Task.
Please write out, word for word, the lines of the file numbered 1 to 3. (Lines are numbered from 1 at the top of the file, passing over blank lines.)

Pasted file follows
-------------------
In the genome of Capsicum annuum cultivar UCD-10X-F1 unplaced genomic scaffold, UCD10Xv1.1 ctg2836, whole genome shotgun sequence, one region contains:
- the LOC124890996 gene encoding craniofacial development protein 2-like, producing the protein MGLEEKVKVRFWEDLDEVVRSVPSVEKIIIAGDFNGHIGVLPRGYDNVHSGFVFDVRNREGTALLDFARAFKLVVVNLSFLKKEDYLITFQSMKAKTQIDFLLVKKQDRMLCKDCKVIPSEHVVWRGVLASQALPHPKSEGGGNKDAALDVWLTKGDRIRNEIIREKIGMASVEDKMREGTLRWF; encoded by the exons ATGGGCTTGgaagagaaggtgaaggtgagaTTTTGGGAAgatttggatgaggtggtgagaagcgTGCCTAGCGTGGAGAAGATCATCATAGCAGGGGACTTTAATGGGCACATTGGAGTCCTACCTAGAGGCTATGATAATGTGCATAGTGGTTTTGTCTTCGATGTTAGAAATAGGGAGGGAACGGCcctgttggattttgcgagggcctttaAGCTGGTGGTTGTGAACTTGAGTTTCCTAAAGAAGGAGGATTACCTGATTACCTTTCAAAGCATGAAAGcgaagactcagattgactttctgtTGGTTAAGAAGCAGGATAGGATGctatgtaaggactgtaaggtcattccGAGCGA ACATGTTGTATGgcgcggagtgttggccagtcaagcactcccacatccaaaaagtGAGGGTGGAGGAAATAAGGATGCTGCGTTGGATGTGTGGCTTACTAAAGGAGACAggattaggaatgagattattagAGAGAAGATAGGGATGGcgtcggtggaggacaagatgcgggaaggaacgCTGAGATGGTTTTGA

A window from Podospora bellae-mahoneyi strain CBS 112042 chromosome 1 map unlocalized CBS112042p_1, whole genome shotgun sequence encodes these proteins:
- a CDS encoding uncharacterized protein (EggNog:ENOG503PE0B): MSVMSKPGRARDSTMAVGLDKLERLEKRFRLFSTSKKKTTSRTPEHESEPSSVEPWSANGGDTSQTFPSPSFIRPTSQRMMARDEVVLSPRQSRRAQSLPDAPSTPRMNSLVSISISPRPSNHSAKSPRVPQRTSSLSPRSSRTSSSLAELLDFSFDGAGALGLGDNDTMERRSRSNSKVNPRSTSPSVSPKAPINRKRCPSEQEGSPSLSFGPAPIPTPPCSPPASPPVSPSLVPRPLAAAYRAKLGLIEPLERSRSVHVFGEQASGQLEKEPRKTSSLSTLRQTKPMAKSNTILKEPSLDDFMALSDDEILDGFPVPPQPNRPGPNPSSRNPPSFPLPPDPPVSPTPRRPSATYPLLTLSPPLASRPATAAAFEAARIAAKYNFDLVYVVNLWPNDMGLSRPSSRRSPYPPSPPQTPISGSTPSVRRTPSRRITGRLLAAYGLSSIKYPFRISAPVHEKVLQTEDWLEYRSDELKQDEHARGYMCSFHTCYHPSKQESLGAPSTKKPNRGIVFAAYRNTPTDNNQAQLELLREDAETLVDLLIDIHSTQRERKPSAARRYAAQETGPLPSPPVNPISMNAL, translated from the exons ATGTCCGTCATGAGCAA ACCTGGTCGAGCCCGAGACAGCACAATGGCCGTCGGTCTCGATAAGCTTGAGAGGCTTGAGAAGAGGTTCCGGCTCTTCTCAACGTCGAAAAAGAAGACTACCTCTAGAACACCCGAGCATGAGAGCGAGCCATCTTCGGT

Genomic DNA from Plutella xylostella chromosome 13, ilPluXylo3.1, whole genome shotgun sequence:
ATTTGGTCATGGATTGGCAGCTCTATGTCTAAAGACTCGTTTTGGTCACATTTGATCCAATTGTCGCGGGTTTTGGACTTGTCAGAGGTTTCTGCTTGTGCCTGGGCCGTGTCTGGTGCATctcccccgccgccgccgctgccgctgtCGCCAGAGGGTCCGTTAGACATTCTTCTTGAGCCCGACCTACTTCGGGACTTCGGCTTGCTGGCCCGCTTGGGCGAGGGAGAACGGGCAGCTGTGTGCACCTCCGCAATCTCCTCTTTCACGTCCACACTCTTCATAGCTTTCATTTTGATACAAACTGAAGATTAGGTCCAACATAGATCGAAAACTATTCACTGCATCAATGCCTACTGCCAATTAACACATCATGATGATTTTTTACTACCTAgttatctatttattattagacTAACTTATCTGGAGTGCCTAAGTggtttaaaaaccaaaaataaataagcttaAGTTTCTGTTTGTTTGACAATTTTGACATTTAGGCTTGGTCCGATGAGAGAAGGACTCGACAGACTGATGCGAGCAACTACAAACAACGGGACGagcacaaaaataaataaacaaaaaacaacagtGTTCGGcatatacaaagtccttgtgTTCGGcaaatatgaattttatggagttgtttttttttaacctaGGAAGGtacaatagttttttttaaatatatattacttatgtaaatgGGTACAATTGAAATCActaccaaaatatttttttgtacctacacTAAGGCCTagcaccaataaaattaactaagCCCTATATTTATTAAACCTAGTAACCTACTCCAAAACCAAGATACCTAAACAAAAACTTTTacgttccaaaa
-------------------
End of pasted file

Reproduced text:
In the genome of Capsicum annuum cultivar UCD-10X-F1 unplaced genomic scaffold, UCD10Xv1.1 ctg2836, whole genome shotgun sequence, one region contains:
- the LOC124890996 gene encoding craniofacial development protein 2-like, producing the protein MGLEEKVKVRFWEDLDEVVRSVPSVEKIIIAGDFNGHIGVLPRGYDNVHSGFVFDVRNREGTALLDFARAFKLVVVNLSFLKKEDYLITFQSMKAKTQIDFLLVKKQDRMLCKDCKVIPSEHVVWRGVLASQALPHPKSEGGGNKDAALDVWLTKGDRIRNEIIREKIGMASVEDKMREGTLRWF; encoded by the exons ATGGGCTTGgaagagaaggtgaaggtgagaTTTTGGGAAgatttggatgaggtggtgagaagcgTGCCTAGCGTGGAGAAGATCATCATAGCAGGGGACTTTAATGGGCACATTGGAGTCCTACCTAGAGGCTATGATAATGTGCATAGTGGTTTTGTCTTCGATGTTAGAAATAGGGAGGGAACGGCcctgttggattttgcgagggcctttaAGCTGGTGGTTGTGAACTTGAGTTTCCTAAAGAAGGAGGATTACCTGATTACCTTTCAAAGCATGAAAGcgaagactcagattgactttctgtTGGTTAAGAAGCAGGATAGGATGctatgtaaggactgtaaggtcattccGAGCGA ACATGTTGTATGgcgcggagtgttggccagtcaagcactcccacatccaaaaagtGAGGGTGGAGGAAATAAGGATGCTGCGTTGGATGTGTGGCTTACTAAAGGAGACAggattaggaatgagattattagAGAGAAGATAGGGATGGcgtcggtggaggacaagatgcgggaaggaacgCTGAGATGGTTTTGA

A window from Podospora bellae-mahoneyi strain CBS 112042 chromosome 1 map unlocalized CBS112042p_1, whole genome shotgun sequence encodes these proteins: